Wednesday, August 21, 2013

Fish Respiration Information

Goldfish are a common domesticated fish.

The goldfish is a domesticated subspecies of a carplike fish called Carassius auratus. Goldfish are usually kept as pets, feeding on fish food, algae, plankton and other small aquatic life forms. Though goldfish are one of the easier species of aquatic life to care for, their respiratory systems are just as complex as any other fish.


Like other aquatic animals, goldfish have a one-way flow respiratory system. This means that their respiratory system pumps water through their gills and back into the water supply to absorb oxygen. Gills--which are the organs that most aquatic animals use to breathe--consist of complex filters that extract oxygen from the water.


If you adjust the temperate of the water the Goldfish is breathing, the gills will react accordingly. When the temperature of the water is decreased, the surface area of the gills will expand while the respiratory rate decreases. When the temperature of the water is increased the surface area and respiratory rate decrease because the system does not function properly at this temperature. The oxygen content in warm water is lower than that in cold water, making the respiratory system have to work harder to obtain the necessary oxygen.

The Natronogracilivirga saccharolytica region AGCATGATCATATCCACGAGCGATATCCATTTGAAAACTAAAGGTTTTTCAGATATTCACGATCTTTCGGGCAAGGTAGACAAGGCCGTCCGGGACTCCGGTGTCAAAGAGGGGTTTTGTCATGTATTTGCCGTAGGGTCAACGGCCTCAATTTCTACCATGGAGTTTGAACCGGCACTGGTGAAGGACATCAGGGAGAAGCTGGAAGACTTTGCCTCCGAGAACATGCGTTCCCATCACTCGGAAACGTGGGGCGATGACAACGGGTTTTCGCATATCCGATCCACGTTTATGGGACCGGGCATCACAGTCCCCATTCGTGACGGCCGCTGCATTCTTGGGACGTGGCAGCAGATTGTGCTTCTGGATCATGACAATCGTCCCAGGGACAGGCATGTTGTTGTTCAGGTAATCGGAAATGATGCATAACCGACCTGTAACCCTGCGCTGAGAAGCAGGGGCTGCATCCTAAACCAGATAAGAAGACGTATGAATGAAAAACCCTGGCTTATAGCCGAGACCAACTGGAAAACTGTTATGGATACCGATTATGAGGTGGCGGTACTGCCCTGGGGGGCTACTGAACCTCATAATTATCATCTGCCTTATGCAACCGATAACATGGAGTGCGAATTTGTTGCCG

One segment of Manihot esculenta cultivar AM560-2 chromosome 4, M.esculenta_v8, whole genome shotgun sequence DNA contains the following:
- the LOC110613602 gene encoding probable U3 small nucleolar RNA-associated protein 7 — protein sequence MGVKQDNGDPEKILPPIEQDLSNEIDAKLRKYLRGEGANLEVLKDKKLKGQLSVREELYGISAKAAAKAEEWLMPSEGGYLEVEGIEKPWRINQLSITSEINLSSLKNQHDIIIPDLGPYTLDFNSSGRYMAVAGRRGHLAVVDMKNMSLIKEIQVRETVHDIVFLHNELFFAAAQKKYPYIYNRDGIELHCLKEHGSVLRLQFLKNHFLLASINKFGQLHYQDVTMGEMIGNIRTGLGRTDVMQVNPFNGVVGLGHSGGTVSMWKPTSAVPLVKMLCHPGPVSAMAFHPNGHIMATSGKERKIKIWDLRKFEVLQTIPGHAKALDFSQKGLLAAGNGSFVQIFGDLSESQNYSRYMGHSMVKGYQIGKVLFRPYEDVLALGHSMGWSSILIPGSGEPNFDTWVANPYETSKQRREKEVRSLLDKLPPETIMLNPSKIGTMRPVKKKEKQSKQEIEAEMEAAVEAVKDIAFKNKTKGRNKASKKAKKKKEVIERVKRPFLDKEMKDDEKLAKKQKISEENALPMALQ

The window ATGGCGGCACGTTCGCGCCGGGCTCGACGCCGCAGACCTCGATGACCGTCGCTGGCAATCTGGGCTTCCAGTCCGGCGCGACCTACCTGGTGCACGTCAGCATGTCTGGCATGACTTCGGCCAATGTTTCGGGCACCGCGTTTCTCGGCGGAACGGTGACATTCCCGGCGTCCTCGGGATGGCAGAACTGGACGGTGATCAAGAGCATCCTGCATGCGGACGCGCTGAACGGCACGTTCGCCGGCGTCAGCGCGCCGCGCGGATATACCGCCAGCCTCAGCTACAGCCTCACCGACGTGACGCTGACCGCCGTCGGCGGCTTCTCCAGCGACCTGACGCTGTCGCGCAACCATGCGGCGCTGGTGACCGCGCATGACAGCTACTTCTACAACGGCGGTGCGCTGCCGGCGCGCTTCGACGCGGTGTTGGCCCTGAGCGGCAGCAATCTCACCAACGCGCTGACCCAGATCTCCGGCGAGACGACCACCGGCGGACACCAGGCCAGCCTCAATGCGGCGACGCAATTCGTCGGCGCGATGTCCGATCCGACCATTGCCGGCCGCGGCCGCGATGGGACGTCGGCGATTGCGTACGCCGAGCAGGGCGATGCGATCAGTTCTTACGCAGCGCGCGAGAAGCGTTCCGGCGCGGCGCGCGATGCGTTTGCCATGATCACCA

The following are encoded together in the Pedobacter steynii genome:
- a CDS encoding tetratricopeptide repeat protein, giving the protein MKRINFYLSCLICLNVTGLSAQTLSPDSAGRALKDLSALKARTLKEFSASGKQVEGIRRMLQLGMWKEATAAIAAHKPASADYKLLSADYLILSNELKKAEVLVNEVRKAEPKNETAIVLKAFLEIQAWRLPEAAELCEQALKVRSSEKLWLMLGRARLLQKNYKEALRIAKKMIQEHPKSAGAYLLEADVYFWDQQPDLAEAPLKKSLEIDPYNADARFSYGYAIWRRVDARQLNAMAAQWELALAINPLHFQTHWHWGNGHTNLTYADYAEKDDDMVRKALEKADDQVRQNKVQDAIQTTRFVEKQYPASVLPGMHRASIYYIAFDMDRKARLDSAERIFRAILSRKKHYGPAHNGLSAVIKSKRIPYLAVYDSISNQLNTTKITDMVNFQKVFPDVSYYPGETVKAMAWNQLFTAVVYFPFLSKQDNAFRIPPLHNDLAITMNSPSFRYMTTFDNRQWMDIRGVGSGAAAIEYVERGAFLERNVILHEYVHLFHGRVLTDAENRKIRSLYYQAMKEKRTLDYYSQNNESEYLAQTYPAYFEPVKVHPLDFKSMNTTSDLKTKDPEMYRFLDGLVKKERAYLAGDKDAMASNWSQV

Oxygen Levels

When the oxygen levels of the water are altered, the respiratory rate of the goldfish will adjust accordingly to regulate the oxygen intake. In high oxygen water the respiratory rate will decrease, because if there is too much oxygen in the water the goldfish can die of oxygen poisoning. When the oxygen level is lowered, the respiratory rate increases to absorb more oxygen into the gills. An extreme decrease in oxygen can kill the goldfish by suffocation.


When a goldfish is in a crowded tank with other goldfish, it must absorb more oxygen in a shorter amount of time. The surface area of the gills will expand to take in more oxygen while the respiratory rate rises to pass more water through the gills. A crowded tank of goldfish must have an air pump running to provide sufficient oxygen.

pH Levels

Potential hydrogen or pH is a measurement of a liquid's acidity or basicity. A low pH level means that the water is too acidic; a high level indicates that the water is too alkaline. It is important that the pH levels of the goldfish habitat stay at a healthy balance. When the pH level is too high the respiratory rate will decrease in an attempt to avoid poisoning. When the pH level is too low the goldfish will increase its respiratory rate, attempting to compensate for the drop in pH levels. The goldfish will die if kept in either extreme habitat for an extended period of time.

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